HockeyTown: Princeton, New Jersey
by Roman J. Uschak/Correspondent
Mention the word Princeton to most people and it conjures up images of staid academia, ivy-colored walls and, perhaps, the American Revolution.
More and more, it also has stood for hockey, ranging back to the turn of the 20th century at a world-class university to the rise of youth groups a half-century later. Those separate entities have worked to mold Princeton, long known for college basketball and lacrosse, into an up-and-coming hockey town.
Former Princeton University men’s hockey coach Guy Gadowsky, who guided the Tigers from 2004 to 2011 following a five-year stint at Alaska-Fairbanks, saw how good things could be in central New Jersey — and played more than a small role in it himself.
“We had a lot of following from the community,” said Gadowsky of his time at Old Nassau, which included back-to-back trips to the NCAA tournament in 2008 and ‘09.
That included the most prominent local minor hockey organization, the Princeton Youth Hockey Association, which was founded in 1958. The Tigers also have allowed Mite players to skate in between periods of Princeton men’s games.
“It wasn’t just the university,” said Gadowsky, who is now the head coach at Penn State. “Two of my kids played, and we had a great partnership.”
Gadowsky fondly recalled those days when his players ran clinics for local youths at Hobey Baker Memorial Rink, named for the famed Princeton hockey star of the early 20th century.
“It was great for the youth organization, and I think our players enjoyed it as well,” said Gadowsky.
“Skate with the Tigers,” the combination autograph/skating sessions that Princeton still holds following select home contests, also drew members of the student body, at least on one memorable occasion. Gadowsky remembers one skate that took place at 1 o’clock in the morning with about 300 undergraduates, as part of a “Midnight Madness”-style promotion.
“Five hundred people came to watch our practice at midnight,” he said.
On the scholastic hockey scene, Princeton High School skates as a member of the Colonial Valley Conference in the New Jersey State Interscholastic Athletic Association, while the Princeton Day School competes as an independent.
The PYHA has existed for nearly 55 years and has always had a relationship with the university. “Skate with the Tigers” and the various hockey clinics have persisted, even with the recent change in varsity coaches.
“All of that has continued,” said Maureen Thompson-Siegel, the PYHA’s master scheduler and standing board member. “(Current coach) Bob Prier has been involved the same way that Guy was.”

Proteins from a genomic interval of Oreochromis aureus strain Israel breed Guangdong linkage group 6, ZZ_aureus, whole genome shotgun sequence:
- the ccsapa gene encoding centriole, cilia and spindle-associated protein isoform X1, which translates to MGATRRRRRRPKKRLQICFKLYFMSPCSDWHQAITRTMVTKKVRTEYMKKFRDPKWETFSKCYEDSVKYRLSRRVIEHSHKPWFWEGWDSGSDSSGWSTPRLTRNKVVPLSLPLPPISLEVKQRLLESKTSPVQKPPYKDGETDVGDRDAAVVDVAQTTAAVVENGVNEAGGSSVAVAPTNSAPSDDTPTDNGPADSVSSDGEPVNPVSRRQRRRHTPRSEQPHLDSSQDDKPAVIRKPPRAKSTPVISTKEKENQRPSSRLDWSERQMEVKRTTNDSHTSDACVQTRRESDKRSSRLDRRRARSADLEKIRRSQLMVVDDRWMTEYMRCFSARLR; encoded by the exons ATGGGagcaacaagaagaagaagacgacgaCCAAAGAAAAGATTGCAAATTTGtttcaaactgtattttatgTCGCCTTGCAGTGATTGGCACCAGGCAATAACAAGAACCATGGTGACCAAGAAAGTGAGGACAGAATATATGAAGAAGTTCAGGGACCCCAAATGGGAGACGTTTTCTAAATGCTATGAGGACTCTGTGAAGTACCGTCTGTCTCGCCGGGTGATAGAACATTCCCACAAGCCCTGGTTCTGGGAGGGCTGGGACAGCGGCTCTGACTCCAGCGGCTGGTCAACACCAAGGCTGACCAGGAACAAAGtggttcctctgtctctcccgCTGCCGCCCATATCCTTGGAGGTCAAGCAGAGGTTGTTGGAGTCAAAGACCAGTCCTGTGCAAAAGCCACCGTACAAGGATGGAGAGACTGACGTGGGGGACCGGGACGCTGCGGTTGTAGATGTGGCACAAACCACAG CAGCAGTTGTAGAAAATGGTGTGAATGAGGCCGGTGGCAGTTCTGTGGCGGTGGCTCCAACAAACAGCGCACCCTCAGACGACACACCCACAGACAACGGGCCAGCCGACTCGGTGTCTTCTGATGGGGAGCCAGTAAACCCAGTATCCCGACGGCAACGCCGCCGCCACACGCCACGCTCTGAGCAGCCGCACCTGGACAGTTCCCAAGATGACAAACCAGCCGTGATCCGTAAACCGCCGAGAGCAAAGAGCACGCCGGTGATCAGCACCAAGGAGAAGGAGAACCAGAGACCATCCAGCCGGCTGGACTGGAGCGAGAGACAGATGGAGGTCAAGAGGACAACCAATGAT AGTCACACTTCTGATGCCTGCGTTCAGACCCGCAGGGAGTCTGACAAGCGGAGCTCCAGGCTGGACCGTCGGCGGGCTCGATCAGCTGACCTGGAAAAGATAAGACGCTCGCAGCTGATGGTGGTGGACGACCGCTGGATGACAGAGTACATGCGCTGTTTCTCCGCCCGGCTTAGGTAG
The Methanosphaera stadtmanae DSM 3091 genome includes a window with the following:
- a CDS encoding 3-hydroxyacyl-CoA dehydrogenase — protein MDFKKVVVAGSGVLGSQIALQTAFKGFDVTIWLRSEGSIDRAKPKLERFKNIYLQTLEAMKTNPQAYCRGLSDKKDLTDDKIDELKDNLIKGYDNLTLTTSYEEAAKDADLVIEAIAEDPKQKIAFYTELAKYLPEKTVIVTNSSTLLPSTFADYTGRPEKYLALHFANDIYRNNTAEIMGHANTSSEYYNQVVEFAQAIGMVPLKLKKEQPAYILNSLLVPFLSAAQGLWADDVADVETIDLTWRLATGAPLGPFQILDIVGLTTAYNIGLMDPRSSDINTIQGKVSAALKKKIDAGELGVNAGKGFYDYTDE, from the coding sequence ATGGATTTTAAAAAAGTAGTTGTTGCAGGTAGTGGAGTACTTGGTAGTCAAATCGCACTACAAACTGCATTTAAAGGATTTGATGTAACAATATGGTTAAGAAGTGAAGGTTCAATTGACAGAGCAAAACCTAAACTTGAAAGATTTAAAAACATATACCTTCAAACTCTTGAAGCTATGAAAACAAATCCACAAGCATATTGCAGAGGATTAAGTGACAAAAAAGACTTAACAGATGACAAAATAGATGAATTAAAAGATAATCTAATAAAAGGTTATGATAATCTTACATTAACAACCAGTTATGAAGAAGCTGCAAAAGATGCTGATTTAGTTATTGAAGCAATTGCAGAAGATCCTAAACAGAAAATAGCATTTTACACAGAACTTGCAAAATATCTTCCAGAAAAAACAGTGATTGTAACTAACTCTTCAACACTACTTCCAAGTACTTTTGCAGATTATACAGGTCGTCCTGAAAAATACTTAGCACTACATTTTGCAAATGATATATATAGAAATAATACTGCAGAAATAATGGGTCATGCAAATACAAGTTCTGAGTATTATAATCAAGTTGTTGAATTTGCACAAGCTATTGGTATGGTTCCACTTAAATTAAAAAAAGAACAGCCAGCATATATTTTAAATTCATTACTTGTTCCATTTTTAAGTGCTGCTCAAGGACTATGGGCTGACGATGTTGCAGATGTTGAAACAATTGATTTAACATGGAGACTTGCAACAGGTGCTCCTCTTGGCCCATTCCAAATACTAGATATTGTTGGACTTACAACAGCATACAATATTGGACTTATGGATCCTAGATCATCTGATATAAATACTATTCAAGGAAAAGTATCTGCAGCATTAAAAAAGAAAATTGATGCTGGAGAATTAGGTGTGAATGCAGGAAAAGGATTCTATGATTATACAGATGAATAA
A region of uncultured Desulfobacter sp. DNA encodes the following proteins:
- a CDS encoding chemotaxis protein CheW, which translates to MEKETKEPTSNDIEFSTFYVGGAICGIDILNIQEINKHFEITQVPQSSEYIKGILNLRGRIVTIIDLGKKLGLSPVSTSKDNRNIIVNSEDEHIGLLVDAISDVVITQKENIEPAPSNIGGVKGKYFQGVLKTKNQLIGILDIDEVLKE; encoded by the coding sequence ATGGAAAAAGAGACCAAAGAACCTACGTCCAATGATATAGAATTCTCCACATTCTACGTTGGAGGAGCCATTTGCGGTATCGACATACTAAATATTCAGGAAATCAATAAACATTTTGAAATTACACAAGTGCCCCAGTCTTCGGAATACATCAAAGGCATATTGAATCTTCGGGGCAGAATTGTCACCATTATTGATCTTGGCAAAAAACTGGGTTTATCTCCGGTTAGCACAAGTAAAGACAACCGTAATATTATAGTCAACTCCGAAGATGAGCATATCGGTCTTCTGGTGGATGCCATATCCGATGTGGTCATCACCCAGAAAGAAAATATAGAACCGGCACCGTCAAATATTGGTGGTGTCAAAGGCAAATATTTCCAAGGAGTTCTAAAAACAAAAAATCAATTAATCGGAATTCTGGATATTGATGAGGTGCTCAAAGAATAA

The PYHA skates out of the Pro Skate Arena in nearby South Brunswick and fields roughly 200 players per season from Mites through Midgets.
“There’s definitely more boys than girls, but there are some girls,” said Thompson-Siegel.
For high-level female hockey, girls can turn to the Princeton Tiger Lillies, who have skated out of Ice Land in Hamilton since their creation in 1992.
“We’re pretty much the only girls-only organization in New Jersey,” said retired general manager Bob Forant. “We’re not tied to another organization.”
This year, the Tiger Lillies feature three teams and approximately 55 players, although in some years there are enough players to fill out four squads. In their two decades of competition, they’ve sent players to schools such as Boston College, Boston University, Providence, Robert Morris, Syracuse and UConn.
“Every year there’s somebody,” said Forant. “We’ve probably got eight to 10 playing in college now.”
A dozen former Princeton University players have gone on to the NHL over the years, with George Parros (2007) and Kevin Westgarth (2012) also having hoisted the Stanley Cup.
As they did under Gadowsky’s tutelage, the Tigers have continued to bond with the community.
“Our guys are incredible with the young hockey players, and with families in general and how they treat everyone,” said Prier. “They (in turn) give us the kind of fan support we receive.”
Team captain Jack Berger, who grew up with four younger brothers, has enjoyed helping out at youth practices and then seeing those players attend his games.
“We have lot of youth teams come out, and we appreciate their support,” said Berger. “It’s fun to see them go out and enjoy the game. You see yourself in them, and it’s a good experience.”
The Princeton women’s team also has registered more than a bit of success since the program began play in the late 1970s. Entering 2012-13, the Tigers had won five Ivy League championships and also qualified for the NCAA tournament in 2006.
Head coach Jeff Kampersal, a former Princeton defenseman, has been at the helm of his alma mater since 1996, and the program has sent 11 players on to international competition.
This article originally appeared in the November 2012 issue of New York Hockey Journal.